Movie women need to be cooks or painters

Movie women need to be cooks or painters

Exhibit A: "Baby Boom"

I annoy everyone with whom I watch movies because I’m a terrible movie talker. I predict endings, ask if my fellow viewers remember so-and-so actor from another movie, talk about how stupid or misogynistic or homophobic some plot turn may be. I even annoy myself, but I just can’t shut up.

My newest obsession is the careers that women are allowed onscreen versus the careers of their male counterparts. Leading men in movies wear suits. They have careers in which they punch numbers and sit at desks in wood-paneled rooms.

Their girlfriends/wives are their career foils. Women in movies have messy hair and clothes strewn with either flour or paint. They often work from home and sell their products from home studios. They don't leave their homes, specifically their kitchens, for work or play.

If these scenarios are reversed, female characters are punished for their forays into male career territory. If they are successful in traditionally male-dominated fields, they are punished, either in that they are not able to find romantic attachments, have children or—always, it seems—are totally unpleasant.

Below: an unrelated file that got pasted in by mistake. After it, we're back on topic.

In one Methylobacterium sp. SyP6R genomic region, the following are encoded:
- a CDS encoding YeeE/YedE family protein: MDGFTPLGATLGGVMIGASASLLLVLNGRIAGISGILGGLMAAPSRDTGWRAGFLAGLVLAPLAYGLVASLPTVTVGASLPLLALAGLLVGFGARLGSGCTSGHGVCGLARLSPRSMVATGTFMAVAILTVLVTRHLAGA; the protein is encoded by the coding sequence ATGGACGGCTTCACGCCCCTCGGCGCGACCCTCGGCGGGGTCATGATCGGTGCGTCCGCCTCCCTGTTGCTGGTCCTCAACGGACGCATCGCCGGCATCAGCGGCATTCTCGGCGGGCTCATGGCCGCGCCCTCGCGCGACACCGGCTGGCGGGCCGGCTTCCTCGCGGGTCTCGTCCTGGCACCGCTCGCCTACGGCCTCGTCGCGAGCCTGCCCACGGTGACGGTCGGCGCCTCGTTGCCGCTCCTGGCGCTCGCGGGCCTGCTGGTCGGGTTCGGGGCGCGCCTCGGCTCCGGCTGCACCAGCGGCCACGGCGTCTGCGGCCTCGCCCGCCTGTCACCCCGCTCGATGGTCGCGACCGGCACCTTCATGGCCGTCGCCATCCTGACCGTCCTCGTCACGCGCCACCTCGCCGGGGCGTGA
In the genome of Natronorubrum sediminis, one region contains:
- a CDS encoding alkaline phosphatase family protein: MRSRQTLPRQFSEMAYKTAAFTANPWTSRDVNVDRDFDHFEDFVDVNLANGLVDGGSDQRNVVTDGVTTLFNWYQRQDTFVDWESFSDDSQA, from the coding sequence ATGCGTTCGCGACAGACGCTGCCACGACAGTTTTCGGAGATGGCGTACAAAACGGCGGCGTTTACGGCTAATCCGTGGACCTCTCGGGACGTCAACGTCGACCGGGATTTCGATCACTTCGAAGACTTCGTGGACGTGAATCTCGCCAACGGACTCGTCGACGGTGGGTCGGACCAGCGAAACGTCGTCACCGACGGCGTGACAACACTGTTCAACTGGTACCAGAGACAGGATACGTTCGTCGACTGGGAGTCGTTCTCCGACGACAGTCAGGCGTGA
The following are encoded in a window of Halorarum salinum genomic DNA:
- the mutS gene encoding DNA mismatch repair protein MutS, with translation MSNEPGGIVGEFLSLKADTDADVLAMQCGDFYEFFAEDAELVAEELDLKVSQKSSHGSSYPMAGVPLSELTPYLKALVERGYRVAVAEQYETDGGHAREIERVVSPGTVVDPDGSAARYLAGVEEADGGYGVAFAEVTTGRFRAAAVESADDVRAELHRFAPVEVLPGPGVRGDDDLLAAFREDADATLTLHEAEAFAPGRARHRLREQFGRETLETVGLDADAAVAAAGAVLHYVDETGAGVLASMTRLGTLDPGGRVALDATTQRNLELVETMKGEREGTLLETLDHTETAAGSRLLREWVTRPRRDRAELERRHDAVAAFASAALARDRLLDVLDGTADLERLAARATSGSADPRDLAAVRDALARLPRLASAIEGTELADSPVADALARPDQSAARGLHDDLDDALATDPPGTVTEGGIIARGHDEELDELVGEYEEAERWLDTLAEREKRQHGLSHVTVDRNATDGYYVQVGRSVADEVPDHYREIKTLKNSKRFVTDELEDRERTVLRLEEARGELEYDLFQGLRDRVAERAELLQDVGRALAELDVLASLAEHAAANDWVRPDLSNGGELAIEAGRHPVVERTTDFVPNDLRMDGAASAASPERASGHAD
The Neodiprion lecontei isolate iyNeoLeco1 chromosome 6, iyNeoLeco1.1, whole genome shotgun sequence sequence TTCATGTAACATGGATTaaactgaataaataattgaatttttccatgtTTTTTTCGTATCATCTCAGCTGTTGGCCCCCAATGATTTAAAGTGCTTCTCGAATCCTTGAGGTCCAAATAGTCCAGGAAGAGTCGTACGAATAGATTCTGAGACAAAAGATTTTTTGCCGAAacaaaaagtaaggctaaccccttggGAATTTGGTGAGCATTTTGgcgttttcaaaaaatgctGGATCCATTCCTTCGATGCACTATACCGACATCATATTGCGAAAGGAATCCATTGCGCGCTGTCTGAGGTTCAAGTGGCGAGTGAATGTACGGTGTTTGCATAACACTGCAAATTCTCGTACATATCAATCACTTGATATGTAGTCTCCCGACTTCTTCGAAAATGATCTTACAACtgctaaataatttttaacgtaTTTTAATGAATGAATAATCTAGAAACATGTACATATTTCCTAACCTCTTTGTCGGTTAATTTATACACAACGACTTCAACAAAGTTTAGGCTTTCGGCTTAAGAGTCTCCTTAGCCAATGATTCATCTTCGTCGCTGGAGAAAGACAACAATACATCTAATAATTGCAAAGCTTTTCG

Take, for example, Diane Keaton’s Baby Boom. I used to think that this movie was progressive and feminist, and, perhaps for 1987, it was. In it, Diane Keaton plays J.C. Wiatt, a Manhattan executive at an advertising firm, who is about to be made partner. She is a "bitch" and doesn't care about marriage or children. Bad, bad J.C.! She inherits a little girl from her long-lost British cousin who is her only living relative (I know...what?). She first wants to get rid of the girl, but eventually she falls in love with little Elizabeth, quits her job, her boyfriend and her Manhattan life for the baby. She moves to the Vermont countryside where she falls in love with a snaggle-toothed veterinarian (whom she will presumably marry) and starts a business making baby food. Now, she is happy and sweet.

Again, J.C. is punished for her extreme success in a man’s world. She can’t have it all, and, the movie seems to say, women shouldn’t have it all. They should still remember their place, and their place is the kitchen, even if that kitchen makes products that sell all over the country.

Baby Boom isn't the only example. Take Meryll Streep in It’s Complicated—she’s a chef married to a lawyer. Kristen Wiig’s character in Bridesmaids is a baker who gets with a cop. Demi Moore’s character in Ghost is a sculptor; her husband is a banker.

The disparity between the partners’ professions certainly seems to signal a monetary gap in their salaries. In fact, in the real world, the earning gap between the male and female partners would certainly signal the man that the man would financially provide for the woman. Whether or not these women could support themselves independently is irrelevant because the man would take the primary breadwinning position in all of these relationships.

The women’s professions, too, are not threatening to male dominance in the workplace because they are created out of a traditional female sphere, the kitchen, or a profession typified by flightiness and a lack of seriousness, the arts.

What do you think about this phenomenon? Can you name a movie that doesn't punish a woman for her non-traditional success?